CV Chamber raises local business challenges

Provincial AGM reveals valley is uniquely positioned

As many local businesses depend on the volatile tourism market, the Columbia Valley Chamber of Commerce is always working towards increasing tourism activity and the  visitor rate. Taking their ambitions from the local level to the province, representatives from the Columbia Valley were in Vancouver from May 23rd to 25th to participate in the BC  Chamber of Commerce’s 2013 annual general meeting.

Discussing small business concerns on behalf of the Columbia Valley were Columbia Valley Chamber executive director Susan Clovechok, president Rose-Marie Regitnig, and vice-president Craig Knapp as well as Radium Chamber of Commerce board director Doug McIntosh.

“The policies that were passed at the conference are now part of the 2013 BC Chamber’s policy manual,” said Rose-Marie Regitnig. “They will now meet with the government and lobby on our behalf.”

She said that when drafting resolutions, Chambers are responsible to draft proposals that are economically sound, and don’t offset the provincial spreadsheet.

“If we suggest something like a tax break, then  the resolution needs to include a suggestion for the government where to find that money elsewhere.”

One resolution that the Columbia Valley Chamber of Commerce would like passed involves golf. Many local businesses would benefit if golf  would be an allowable tax-deduction for business, she said. When the tax-break was created decades ago for hockey as an example, golf was viewed as an elitist sport in the same sense as yachting. While businessmen can treat hockey-loving clients to platinum seats at an NHL game and write the tickets off as a business expense, a game of golf is not eligible for the same break. “Twenty years later, yachting may still be for the elite, but golf has become an everyday sport,” Regitnig said.

In working to increase local tourism, the Chamber also addresses the stability of the local economy,  one of the Columbia Valley’s biggest challenges.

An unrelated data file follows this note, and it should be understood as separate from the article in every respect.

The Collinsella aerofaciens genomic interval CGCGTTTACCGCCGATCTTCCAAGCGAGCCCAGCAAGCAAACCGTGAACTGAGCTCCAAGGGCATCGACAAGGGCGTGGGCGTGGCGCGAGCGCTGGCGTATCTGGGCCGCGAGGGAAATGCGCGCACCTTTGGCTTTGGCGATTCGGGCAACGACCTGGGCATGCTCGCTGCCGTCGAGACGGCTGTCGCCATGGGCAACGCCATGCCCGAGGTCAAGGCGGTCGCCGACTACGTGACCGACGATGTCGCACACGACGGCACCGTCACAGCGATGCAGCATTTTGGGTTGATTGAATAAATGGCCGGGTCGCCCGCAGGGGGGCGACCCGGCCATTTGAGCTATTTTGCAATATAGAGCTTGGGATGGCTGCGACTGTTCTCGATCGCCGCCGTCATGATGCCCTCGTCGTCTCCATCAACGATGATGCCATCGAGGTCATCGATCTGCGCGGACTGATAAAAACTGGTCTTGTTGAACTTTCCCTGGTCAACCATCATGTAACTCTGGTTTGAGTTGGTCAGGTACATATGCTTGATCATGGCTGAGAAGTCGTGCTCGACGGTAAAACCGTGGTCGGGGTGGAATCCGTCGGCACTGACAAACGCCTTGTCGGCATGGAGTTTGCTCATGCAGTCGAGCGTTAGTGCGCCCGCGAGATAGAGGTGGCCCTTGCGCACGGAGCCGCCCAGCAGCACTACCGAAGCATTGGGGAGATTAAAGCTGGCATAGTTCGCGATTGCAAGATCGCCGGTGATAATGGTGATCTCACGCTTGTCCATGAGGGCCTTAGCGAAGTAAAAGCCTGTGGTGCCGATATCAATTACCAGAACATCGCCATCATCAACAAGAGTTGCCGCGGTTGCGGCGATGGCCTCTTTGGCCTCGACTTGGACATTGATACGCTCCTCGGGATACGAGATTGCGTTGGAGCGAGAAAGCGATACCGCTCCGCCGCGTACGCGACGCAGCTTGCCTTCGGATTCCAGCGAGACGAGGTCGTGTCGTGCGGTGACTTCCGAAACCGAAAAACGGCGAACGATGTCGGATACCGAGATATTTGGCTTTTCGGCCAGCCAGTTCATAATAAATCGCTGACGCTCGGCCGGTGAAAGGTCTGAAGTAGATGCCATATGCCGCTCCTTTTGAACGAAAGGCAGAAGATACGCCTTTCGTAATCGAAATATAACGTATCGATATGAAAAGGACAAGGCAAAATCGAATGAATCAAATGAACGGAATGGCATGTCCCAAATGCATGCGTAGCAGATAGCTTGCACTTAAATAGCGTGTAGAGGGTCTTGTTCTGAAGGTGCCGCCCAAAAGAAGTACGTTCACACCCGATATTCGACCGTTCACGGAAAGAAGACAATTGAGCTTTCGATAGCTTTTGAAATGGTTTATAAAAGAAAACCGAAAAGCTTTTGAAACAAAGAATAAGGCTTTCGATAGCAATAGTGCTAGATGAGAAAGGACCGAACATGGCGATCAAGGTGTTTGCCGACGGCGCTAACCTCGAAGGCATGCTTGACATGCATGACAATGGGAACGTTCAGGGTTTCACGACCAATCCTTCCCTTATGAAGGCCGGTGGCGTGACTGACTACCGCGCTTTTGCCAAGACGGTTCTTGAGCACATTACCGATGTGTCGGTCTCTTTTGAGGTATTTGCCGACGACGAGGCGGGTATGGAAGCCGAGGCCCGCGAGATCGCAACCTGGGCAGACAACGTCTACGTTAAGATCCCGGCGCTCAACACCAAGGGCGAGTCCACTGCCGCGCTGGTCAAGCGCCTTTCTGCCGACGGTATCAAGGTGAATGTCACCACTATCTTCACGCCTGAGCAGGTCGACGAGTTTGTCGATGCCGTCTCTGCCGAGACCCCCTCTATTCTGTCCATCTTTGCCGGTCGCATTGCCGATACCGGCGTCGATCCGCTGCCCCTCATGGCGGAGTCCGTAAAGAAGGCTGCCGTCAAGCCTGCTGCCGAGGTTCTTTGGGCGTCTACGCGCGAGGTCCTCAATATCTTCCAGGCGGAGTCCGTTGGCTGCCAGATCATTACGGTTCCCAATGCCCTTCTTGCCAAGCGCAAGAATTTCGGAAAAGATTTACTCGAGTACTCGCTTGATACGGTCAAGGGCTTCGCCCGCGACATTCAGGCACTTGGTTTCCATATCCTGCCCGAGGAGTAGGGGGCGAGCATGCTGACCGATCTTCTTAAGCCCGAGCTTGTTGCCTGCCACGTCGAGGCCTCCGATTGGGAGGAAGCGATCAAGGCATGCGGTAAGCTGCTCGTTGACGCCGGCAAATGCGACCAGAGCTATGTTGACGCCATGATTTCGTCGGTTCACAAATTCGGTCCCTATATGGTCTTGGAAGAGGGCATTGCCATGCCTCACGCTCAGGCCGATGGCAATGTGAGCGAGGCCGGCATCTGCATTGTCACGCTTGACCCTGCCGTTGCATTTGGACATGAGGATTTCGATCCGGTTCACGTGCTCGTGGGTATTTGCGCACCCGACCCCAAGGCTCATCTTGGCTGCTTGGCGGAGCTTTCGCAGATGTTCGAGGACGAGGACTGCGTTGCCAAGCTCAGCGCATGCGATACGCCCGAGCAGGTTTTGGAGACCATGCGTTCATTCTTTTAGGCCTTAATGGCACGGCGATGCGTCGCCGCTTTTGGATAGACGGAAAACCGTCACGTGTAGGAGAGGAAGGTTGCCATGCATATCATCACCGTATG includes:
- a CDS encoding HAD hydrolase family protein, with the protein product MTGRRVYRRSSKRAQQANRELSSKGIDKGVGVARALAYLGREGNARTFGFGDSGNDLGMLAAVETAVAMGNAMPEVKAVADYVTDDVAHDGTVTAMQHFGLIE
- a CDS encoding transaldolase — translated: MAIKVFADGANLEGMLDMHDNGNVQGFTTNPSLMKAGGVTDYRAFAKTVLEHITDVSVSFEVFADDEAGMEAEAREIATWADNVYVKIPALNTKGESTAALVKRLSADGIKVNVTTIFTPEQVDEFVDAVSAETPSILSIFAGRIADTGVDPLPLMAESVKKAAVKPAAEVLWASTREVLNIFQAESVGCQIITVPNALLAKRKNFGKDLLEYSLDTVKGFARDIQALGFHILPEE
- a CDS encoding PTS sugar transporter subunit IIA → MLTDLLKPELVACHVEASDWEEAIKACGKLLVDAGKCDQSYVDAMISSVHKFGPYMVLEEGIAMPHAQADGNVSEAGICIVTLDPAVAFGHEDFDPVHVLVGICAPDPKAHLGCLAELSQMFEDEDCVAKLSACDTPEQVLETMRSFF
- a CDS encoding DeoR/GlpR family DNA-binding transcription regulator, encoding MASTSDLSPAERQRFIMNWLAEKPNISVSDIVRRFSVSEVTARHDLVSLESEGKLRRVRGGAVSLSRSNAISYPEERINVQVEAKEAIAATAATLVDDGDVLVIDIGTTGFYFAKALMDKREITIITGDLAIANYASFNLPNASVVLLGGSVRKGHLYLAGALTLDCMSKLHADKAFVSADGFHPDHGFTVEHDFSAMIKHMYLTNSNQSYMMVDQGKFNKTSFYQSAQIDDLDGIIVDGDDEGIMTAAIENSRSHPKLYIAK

“How do we even out the peaks and valleys of our tourism revenue?” Regitnig asked. “The valley has to find small enterprise; small business and entrepreneurs to come in and provide employment – we need to diversify so that we aren’t so dependent on one thing.”

Citing Kicking Horse Coffee as an example of a small local start-up business successfully growing, Regitnig   said one of the roles the Chamber  can play is to help any of its members in business to grow and to advance to the next step in their enterprise, by directing them to eligible grants and loans, as well as providing relevant knowledge and information.

One of the many sessions at the Chamber conference focussed on the topic of Chamber memberships. Regitnig said communicating the value of a Chamber membership to younger business owners is a challenge throughout the province because younger generations have become accustomed to cost-free memberships, largely through online organizations.

But regardless of competing technology, “it’s refreshing for people today to come to a mixer, meet people and have face-to-face conversations,” she said. “It was interesting to hear how other Chambers face that same challenge. Some allow members to layer and customize their membership in a way that’s relevant to their businesses.”

Political landscapes  were also a topic at the AGM, specifically the effect that Barrack Obama’s second term and the B.C. Liberal’s re-election will likely have on the province.

Former B.C. premier Mike Harcourt was featured as a keynote speaker, one of many guests with whom the local representatives had the chance to network. “Meeting other people who are sitting on these boards and doing similar work for small businesses is invaluable,” she said.